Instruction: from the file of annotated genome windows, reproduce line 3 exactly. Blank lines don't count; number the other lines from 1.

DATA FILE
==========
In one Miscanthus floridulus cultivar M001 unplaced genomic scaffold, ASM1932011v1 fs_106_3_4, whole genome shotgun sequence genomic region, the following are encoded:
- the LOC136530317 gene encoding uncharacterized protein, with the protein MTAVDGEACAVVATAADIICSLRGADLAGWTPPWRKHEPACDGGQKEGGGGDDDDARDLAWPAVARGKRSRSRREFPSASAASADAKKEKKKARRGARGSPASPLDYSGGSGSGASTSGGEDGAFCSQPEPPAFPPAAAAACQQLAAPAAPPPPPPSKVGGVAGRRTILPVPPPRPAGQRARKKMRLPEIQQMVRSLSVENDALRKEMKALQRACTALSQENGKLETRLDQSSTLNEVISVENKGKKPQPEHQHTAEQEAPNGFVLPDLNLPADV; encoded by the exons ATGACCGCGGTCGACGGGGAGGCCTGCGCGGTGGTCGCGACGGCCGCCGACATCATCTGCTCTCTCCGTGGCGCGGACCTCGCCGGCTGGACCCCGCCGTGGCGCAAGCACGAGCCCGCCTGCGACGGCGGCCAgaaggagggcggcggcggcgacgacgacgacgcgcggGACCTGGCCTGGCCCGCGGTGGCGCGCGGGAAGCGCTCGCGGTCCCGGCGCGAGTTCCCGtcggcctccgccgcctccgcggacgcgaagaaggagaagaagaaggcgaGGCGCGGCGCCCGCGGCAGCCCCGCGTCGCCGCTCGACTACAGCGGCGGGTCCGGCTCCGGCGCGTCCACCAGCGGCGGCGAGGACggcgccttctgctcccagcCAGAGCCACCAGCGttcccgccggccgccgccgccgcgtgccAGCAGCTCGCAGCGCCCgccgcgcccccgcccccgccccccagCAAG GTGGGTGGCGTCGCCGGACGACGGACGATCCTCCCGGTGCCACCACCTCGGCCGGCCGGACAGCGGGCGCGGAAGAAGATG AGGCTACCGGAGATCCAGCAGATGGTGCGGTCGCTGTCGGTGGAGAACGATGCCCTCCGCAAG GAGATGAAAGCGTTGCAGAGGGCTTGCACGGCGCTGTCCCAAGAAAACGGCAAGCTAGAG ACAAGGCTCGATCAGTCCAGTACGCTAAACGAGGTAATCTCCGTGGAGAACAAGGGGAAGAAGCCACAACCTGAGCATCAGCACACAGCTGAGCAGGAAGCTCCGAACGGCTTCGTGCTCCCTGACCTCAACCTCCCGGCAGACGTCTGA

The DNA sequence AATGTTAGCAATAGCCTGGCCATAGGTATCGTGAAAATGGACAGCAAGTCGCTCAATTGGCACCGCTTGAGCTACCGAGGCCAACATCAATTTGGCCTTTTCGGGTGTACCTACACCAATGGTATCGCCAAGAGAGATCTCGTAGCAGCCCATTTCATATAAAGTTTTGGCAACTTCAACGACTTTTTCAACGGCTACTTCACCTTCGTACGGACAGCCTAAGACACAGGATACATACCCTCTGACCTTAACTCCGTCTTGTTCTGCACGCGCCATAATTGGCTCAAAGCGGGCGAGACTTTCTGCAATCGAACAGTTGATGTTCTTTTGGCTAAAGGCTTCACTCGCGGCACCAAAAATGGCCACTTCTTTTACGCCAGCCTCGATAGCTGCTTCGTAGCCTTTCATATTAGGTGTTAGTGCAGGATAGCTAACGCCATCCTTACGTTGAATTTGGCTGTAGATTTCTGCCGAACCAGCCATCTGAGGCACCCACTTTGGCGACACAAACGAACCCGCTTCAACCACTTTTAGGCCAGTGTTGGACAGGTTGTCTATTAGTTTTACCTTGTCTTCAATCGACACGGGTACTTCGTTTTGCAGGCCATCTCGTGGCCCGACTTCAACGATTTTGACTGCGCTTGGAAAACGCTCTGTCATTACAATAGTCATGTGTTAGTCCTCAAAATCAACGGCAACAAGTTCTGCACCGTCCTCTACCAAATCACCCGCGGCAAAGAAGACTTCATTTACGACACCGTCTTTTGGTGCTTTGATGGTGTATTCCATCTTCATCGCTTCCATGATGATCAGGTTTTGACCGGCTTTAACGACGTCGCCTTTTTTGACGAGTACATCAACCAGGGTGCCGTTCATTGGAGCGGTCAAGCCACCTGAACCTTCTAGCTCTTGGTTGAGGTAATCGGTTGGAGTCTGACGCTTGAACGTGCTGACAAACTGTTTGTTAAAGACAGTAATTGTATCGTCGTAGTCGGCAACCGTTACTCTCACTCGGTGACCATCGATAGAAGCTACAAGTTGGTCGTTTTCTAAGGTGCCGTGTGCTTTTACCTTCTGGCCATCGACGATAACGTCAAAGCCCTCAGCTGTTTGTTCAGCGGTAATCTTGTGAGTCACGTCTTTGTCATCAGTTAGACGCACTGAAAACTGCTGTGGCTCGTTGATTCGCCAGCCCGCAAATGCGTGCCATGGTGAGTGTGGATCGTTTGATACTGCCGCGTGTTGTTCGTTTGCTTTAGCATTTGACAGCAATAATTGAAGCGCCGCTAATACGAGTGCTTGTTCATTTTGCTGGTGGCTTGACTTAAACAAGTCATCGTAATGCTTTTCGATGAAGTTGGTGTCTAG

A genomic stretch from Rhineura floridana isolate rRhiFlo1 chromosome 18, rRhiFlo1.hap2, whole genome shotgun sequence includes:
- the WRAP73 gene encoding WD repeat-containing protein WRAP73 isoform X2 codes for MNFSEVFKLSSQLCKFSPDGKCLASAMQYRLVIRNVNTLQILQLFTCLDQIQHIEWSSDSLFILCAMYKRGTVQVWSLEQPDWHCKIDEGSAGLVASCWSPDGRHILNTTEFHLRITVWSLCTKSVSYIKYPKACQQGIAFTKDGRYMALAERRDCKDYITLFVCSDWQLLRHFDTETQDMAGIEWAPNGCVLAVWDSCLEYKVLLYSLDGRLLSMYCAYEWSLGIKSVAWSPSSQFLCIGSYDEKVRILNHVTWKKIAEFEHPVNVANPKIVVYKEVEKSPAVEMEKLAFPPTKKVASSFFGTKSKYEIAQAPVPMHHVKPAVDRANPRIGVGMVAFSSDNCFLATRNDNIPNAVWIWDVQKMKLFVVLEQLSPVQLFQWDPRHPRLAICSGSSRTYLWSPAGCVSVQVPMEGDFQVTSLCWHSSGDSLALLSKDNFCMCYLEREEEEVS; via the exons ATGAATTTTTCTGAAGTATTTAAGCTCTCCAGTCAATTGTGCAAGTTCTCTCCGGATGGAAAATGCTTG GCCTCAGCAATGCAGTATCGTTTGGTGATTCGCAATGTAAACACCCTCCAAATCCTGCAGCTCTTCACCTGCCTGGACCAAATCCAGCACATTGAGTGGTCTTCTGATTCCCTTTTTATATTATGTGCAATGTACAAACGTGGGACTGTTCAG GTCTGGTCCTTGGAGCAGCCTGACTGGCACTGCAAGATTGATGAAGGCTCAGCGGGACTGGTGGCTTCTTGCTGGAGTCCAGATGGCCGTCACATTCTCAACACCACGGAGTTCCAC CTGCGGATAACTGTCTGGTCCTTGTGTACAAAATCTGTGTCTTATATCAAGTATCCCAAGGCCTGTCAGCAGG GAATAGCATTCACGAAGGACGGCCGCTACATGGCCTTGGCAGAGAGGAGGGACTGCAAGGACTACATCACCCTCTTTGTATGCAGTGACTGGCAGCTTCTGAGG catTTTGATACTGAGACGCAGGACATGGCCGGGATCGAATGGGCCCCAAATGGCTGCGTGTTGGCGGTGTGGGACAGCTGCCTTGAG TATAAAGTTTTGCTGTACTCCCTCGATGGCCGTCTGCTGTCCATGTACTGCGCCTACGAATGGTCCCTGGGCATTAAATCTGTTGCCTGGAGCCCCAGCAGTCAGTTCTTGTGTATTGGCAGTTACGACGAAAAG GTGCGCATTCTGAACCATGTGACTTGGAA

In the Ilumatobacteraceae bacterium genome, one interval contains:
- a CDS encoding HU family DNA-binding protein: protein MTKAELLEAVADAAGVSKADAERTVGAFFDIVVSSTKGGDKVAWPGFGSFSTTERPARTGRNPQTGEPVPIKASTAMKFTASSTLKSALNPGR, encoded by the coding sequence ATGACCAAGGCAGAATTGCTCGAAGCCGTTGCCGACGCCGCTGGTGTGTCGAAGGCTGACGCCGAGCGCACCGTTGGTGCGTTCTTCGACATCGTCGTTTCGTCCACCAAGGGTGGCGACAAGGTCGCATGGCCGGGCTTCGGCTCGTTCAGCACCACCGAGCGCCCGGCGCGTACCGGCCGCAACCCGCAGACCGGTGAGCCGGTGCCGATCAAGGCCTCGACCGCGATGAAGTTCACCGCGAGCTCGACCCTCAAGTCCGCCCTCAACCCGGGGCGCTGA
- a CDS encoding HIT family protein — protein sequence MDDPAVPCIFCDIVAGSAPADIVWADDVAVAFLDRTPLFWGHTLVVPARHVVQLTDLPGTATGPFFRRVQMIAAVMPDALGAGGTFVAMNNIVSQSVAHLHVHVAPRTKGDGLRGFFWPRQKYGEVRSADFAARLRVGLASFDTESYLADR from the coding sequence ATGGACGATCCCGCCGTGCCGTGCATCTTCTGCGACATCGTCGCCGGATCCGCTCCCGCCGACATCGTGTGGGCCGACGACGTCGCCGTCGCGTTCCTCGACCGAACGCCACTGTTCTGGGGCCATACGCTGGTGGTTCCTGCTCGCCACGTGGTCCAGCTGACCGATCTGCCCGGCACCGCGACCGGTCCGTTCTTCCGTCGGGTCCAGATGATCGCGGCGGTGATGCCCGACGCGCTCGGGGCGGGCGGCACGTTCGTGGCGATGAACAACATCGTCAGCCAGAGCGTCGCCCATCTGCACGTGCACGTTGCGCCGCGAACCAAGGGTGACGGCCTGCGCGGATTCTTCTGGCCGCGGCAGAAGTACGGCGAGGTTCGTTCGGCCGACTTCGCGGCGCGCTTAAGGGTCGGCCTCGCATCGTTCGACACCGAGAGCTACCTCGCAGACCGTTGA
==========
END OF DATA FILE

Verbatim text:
The DNA sequence AATGTTAGCAATAGCCTGGCCATAGGTATCGTGAAAATGGACAGCAAGTCGCTCAATTGGCACCGCTTGAGCTACCGAGGCCAACATCAATTTGGCCTTTTCGGGTGTACCTACACCAATGGTATCGCCAAGAGAGATCTCGTAGCAGCCCATTTCATATAAAGTTTTGGCAACTTCAACGACTTTTTCAACGGCTACTTCACCTTCGTACGGACAGCCTAAGACACAGGATACATACCCTCTGACCTTAACTCCGTCTTGTTCTGCACGCGCCATAATTGGCTCAAAGCGGGCGAGACTTTCTGCAATCGAACAGTTGATGTTCTTTTGGCTAAAGGCTTCACTCGCGGCACCAAAAATGGCCACTTCTTTTACGCCAGCCTCGATAGCTGCTTCGTAGCCTTTCATATTAGGTGTTAGTGCAGGATAGCTAACGCCATCCTTACGTTGAATTTGGCTGTAGATTTCTGCCGAACCAGCCATCTGAGGCACCCACTTTGGCGACACAAACGAACCCGCTTCAACCACTTTTAGGCCAGTGTTGGACAGGTTGTCTATTAGTTTTACCTTGTCTTCAATCGACACGGGTACTTCGTTTTGCAGGCCATCTCGTGGCCCGACTTCAACGATTTTGACTGCGCTTGGAAAACGCTCTGTCATTACAATAGTCATGTGTTAGTCCTCAAAATCAACGGCAACAAGTTCTGCACCGTCCTCTACCAAATCACCCGCGGCAAAGAAGACTTCATTTACGACACCGTCTTTTGGTGCTTTGATGGTGTATTCCATCTTCATCGCTTCCATGATGATCAGGTTTTGACCGGCTTTAACGACGTCGCCTTTTTTGACGAGTACATCAACCAGGGTGCCGTTCATTGGAGCGGTCAAGCCACCTGAACCTTCTAGCTCTTGGTTGAGGTAATCGGTTGGAGTCTGACGCTTGAACGTGCTGACAAACTGTTTGTTAAAGACAGTAATTGTATCGTCGTAGTCGGCAACCGTTACTCTCACTCGGTGACCATCGATAGAAGCTACAAGTTGGTCGTTTTCTAAGGTGCCGTGTGCTTTTACCTTCTGGCCATCGACGATAACGTCAAAGCCCTCAGCTGTTTGTTCAGCGGTAATCTTGTGAGTCACGTCTTTGTCATCAGTTAGACGCACTGAAAACTGCTGTGGCTCGTTGATTCGCCAGCCCGCAAATGCGTGCCATGGTGAGTGTGGATCGTTTGATACTGCCGCGTGTTGTTCGTTTGCTTTAGCATTTGACAGCAATAATTGAAGCGCCGCTAATACGAGTGCTTGTTCATTTTGCTGGTGGCTTGACTTAAACAAGTCATCGTAATGCTTTTCGATGAAGTTGGTGTCTAG